Whoa there! before we start talking about memories, lets be clear what we’re talking about. I want to suggest that human memories are not what we think they are.
Let me explain:
We can only remember an event once …
A long time ago, we were making a movie about a beautiful model who had had her arm destroyed by a supposedly tame tiger. Don’t ask…
We really needed a strong voice-over, in which the model described what happened in her own words. My problem was that whenever I asked her to talk about what happened, she sounded so cool that she leeched all the drama out of the scene.
Eventually I stopped and asked her how she could talk about the trauma so unemotionally. She said, “You’ve got to understand, I’ve had to go over it so many times, with the lawyers, the doctors and everyone …”
And then I realised that when she was talking to camera, she wasn’t remembering what had happened at all. She was remembering her last description. And that in turn was created by her memory of the previous description, and so on. And each description in this long chain was like a talk-therapy session, in which the pressure of the emotional sting dissolved into the fresh air.
We were stuck. So next day, I decided to ask her to remember something about the event that she had probably never recalled. If my theory was right, this would mean that her description would be closer to the event itself.
I asked her to start by describing the smells as she approached the cage. Then the sounds.
We got a very powerful, raw interview.
I’ve thought about this a lot since then. It taught me that, just as we can only ever see a film for the first time, once; only lose our virginity once (who was it who said, “I knew Doris Day before she was a virgin”?), so also we can only ever remember an event once. From then on, each time we remember it, the recollection will be filtered through all our previous recollections, like a mental version of Chinese whispers.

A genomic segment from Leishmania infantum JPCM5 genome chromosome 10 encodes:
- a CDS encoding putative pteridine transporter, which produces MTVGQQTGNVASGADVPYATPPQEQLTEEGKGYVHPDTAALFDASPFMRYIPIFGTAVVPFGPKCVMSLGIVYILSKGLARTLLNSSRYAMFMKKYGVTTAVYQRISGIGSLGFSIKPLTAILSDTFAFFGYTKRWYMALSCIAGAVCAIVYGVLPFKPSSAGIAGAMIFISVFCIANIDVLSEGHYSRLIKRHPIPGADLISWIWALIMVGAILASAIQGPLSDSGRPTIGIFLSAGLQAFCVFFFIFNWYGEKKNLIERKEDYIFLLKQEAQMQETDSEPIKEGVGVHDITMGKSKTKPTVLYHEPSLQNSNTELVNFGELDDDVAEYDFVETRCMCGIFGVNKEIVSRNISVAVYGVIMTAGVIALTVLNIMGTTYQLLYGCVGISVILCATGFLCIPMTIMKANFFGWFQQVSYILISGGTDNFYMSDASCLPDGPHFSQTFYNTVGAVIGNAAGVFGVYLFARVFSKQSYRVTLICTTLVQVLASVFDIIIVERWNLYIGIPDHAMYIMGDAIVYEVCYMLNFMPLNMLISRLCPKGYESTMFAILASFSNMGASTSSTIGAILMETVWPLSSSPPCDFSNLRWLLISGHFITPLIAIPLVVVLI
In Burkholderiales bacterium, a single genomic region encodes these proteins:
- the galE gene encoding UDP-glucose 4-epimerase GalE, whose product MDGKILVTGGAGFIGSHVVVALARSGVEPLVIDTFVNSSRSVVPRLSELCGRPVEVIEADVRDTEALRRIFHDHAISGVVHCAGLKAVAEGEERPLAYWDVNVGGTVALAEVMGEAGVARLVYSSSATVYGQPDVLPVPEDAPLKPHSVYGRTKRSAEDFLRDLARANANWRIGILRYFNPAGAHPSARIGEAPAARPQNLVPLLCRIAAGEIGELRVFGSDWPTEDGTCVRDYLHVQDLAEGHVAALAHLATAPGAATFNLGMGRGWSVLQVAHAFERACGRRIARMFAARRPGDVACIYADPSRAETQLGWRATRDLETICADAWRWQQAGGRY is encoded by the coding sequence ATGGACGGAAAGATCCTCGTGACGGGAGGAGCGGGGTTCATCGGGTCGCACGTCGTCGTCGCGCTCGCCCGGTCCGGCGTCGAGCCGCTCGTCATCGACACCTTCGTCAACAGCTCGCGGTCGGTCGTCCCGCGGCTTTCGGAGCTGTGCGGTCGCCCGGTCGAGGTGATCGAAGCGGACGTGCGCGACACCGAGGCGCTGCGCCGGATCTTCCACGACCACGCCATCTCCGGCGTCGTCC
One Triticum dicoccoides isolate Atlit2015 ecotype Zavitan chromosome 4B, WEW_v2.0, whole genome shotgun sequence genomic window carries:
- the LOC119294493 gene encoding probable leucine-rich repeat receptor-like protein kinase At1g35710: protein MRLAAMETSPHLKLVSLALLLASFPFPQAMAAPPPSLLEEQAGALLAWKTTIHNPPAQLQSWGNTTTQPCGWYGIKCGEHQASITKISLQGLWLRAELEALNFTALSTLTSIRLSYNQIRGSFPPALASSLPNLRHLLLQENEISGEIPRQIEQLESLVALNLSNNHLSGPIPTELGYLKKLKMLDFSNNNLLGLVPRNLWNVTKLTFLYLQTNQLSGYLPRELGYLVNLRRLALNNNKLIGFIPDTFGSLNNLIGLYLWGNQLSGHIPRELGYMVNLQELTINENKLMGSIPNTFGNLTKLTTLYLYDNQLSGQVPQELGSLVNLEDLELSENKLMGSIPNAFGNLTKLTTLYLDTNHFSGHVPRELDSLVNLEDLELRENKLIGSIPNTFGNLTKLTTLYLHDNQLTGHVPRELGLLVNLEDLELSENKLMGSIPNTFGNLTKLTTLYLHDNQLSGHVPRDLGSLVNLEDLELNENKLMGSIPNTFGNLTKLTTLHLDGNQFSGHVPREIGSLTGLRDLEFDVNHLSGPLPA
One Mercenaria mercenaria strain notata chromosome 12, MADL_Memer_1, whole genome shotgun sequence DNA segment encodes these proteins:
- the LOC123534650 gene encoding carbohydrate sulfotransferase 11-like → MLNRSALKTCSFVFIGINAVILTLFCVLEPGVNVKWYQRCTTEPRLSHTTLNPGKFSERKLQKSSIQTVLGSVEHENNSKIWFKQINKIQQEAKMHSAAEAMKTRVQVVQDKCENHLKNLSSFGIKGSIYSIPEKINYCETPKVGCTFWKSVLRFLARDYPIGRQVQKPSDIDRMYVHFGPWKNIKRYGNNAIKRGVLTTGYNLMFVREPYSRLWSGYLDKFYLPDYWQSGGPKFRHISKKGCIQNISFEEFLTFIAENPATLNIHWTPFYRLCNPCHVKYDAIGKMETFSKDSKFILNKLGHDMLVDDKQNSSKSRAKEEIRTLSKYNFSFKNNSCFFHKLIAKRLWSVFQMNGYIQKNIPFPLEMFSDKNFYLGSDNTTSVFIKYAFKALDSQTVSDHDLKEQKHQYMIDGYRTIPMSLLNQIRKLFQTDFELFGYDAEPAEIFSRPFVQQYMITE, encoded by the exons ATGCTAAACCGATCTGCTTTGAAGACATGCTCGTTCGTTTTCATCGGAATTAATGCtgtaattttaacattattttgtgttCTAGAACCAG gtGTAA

The memory is not the same as the event we remember
In his great book, “Steps to an Ecology of Mind”, Gregory Bateson cites Korzybski’s maxim that “The Map is not the Territory”, by which Korzybski meant that the symbol is not the same as the thing it symbolises – any more than the tag is the same as the thing we tag. Or as my wife says, any more than a wedding is a marriage.
Well, in the same way, I’d like to suggest Alan’s maxim: “A memory is not the same as what is being remembered.”
But much more than is the case with maps and territories, our memories present themselves as if they really were the same as the original. In fact, the only difference we usually allow, is that the memory may be less distinct.
And so we swear in court or in the pub that we are remembering the whole truth. And we believe it. And we can’t understand how it happens that one sister remembers mother in a green dress and the other sister “knows” it was a red dress. Of course both sisters are accurately reporting their memories. It’s just that over time, the memory and the event diverge imperceptibly.
Next entry, I’ll try to explore this as an aspect of consciousness: when some time soon we accuse a machine of being affected by false memory syndrome, we’ll know we are dealing with a conscious machine.
Rememble and memory
What’s the relevance of this to Rememble? Rememble can make us aware of this process. And more, as it develops it might allow us to roll back to any of the previous memory states we had.
[Posted by Alan Sekers]
social bookmarking links:
- All memories are false: all memories are true
- The Conflict: Memory Aids, Life-Streaming & Being Time-Poor
- Remembering everything forever
- Enterprise Centre for the Creative Arts (ECCA): Case Study the Rememble Launch
- Extremely Retro Blogging
- New Year New Menu
- Rememble on Intruders TV
- Catching Up with Ourselves and Being Live
- Rememble Launches at Future Of Web Apps London!
- Remembling in Four Figures